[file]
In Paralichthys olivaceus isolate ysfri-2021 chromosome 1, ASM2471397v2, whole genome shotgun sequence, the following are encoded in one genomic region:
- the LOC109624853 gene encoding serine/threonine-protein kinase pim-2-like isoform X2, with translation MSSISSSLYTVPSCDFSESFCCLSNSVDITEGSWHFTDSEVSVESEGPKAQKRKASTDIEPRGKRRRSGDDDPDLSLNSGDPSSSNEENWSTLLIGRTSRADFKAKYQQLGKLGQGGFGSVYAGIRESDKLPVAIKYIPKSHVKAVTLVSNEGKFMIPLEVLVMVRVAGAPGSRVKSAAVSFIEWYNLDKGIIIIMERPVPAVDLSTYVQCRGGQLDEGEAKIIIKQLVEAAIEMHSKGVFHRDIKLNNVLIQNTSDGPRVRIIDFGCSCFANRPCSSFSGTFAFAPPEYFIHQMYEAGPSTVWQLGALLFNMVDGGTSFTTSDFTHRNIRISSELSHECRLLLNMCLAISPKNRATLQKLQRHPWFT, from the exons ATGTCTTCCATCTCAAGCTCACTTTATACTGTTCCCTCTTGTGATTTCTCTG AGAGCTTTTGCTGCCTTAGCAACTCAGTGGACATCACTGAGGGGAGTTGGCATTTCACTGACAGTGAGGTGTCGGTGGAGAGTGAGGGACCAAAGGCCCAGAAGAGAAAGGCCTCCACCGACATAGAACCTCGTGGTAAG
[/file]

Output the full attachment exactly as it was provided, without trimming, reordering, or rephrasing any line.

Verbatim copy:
In Paralichthys olivaceus isolate ysfri-2021 chromosome 1, ASM2471397v2, whole genome shotgun sequence, the following are encoded in one genomic region:
- the LOC109624853 gene encoding serine/threonine-protein kinase pim-2-like isoform X2, with translation MSSISSSLYTVPSCDFSESFCCLSNSVDITEGSWHFTDSEVSVESEGPKAQKRKASTDIEPRGKRRRSGDDDPDLSLNSGDPSSSNEENWSTLLIGRTSRADFKAKYQQLGKLGQGGFGSVYAGIRESDKLPVAIKYIPKSHVKAVTLVSNEGKFMIPLEVLVMVRVAGAPGSRVKSAAVSFIEWYNLDKGIIIIMERPVPAVDLSTYVQCRGGQLDEGEAKIIIKQLVEAAIEMHSKGVFHRDIKLNNVLIQNTSDGPRVRIIDFGCSCFANRPCSSFSGTFAFAPPEYFIHQMYEAGPSTVWQLGALLFNMVDGGTSFTTSDFTHRNIRISSELSHECRLLLNMCLAISPKNRATLQKLQRHPWFT, from the exons ATGTCTTCCATCTCAAGCTCACTTTATACTGTTCCCTCTTGTGATTTCTCTG AGAGCTTTTGCTGCCTTAGCAACTCAGTGGACATCACTGAGGGGAGTTGGCATTTCACTGACAGTGAGGTGTCGGTGGAGAGTGAGGGACCAAAGGCCCAGAAGAGAAAGGCCTCCACCGACATAGAACCTCGTGGTAAG